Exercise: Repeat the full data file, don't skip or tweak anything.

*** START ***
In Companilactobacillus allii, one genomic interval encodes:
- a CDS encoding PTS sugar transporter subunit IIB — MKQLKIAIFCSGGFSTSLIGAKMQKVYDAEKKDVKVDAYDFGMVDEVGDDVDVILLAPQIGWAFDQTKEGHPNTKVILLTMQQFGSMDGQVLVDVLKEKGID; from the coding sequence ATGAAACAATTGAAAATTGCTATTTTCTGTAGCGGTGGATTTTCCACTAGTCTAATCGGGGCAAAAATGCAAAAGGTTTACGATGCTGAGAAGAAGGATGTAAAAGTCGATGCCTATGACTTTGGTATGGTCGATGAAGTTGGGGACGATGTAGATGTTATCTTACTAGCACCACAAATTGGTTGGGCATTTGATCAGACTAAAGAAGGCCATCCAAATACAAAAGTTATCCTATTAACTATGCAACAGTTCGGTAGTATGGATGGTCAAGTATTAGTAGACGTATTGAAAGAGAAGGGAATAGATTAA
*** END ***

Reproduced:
In Companilactobacillus allii, one genomic interval encodes:
- a CDS encoding PTS sugar transporter subunit IIB — MKQLKIAIFCSGGFSTSLIGAKMQKVYDAEKKDVKVDAYDFGMVDEVGDDVDVILLAPQIGWAFDQTKEGHPNTKVILLTMQQFGSMDGQVLVDVLKEKGID; from the coding sequence ATGAAACAATTGAAAATTGCTATTTTCTGTAGCGGTGGATTTTCCACTAGTCTAATCGGGGCAAAAATGCAAAAGGTTTACGATGCTGAGAAGAAGGATGTAAAAGTCGATGCCTATGACTTTGGTATGGTCGATGAAGTTGGGGACGATGTAGATGTTATCTTACTAGCACCACAAATTGGTTGGGCATTTGATCAGACTAAAGAAGGCCATCCAAATACAAAAGTTATCCTATTAACTATGCAACAGTTCGGTAGTATGGATGGTCAAGTATTAGTAGACGTATTGAAAGAGAAGGGAATAGATTAA